Written by: Matthew J. Barbour
The machine, known by the name of Matt Shaw, continues to crank out novella after novella on a quarterly basis. Some of these works fall within the splatterpunk subgenre focusing on excessive violence and sexual content to disturb the reader. Yet, many more encompass a psychological edge to the horror. A House in the Country is one of Shaw’s most widely read novellas within the latter category.
The story focuses on Dean and Jess who have just bought a house in the British countryside. They got a great deal. The former owner had committed suicide, choosing to hang themselves in one of the upstairs bedrooms. It is said that the owner still haunts the place. No one else will even touch it.
Of course, Dean and Jess believe none of this. That is until the couple’s daughters say they hear and see things in the night. Dark shapes lurk in the windows, items appear out of place, and the attic door remains firmly barred. Is it possible the house is haunted? Or is this the product of fragile young minds having difficulty adjusting to the new setting?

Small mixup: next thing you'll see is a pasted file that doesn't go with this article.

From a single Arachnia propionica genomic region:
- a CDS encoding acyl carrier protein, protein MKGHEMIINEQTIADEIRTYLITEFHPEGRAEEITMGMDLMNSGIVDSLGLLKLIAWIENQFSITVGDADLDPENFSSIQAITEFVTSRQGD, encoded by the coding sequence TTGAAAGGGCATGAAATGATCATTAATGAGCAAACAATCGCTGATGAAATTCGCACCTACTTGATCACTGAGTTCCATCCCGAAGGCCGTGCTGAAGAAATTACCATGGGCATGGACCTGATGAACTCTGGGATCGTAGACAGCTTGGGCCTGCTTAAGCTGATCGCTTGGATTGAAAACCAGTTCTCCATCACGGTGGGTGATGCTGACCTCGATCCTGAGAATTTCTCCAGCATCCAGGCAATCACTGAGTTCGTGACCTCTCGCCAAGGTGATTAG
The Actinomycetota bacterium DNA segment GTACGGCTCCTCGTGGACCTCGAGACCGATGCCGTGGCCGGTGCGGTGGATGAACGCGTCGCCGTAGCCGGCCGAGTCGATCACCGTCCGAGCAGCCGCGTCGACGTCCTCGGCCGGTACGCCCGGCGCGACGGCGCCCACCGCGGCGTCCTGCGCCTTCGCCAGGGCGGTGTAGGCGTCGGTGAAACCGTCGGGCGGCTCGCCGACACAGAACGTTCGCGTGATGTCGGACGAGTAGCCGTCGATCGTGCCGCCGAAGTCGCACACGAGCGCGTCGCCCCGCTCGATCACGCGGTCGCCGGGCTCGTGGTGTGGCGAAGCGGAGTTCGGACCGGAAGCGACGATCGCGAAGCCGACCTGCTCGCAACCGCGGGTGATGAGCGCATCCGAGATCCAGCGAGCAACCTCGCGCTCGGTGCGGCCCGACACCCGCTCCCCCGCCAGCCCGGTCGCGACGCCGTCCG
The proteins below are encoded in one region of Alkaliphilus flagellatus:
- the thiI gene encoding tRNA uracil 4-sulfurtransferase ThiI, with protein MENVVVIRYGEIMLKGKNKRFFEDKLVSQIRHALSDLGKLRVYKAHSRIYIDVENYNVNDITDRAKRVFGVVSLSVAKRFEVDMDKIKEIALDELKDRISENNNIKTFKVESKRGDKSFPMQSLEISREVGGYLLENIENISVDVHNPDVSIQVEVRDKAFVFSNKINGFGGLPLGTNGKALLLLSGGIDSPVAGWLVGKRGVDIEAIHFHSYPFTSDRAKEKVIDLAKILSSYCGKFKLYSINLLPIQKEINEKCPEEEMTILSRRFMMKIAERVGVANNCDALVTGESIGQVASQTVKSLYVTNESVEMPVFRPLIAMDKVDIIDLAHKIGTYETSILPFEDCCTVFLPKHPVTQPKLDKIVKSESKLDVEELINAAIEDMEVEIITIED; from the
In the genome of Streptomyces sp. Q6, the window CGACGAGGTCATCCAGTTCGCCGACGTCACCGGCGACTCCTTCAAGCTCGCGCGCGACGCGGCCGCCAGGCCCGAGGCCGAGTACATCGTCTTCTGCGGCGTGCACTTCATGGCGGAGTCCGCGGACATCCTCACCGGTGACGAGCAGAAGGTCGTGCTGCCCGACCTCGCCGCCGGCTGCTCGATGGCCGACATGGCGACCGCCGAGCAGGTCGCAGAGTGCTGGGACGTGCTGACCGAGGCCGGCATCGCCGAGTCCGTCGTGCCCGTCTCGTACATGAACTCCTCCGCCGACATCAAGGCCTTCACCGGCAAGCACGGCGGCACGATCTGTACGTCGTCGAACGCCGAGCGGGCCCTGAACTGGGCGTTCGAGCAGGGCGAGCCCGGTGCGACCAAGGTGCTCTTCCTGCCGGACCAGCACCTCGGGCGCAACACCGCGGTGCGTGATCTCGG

A House in the Country is formulaic in concept, characters, and delivery. Even the ending is predictable. This said, it is hard not to like the story. Matt Shaw writes in a fashion which is instantly accessible and immersive to the reader. His character’s actions and thoughts are believable. The story, while having been told a thousand times over, is one that excites and scares.
Those enamored with the traditional ghost story will find A House in the Country to be an excellent read. The book delivers the quality of work Matt Shaw is famous for. However, those looking for something new or unexpected may wish to look elsewhere.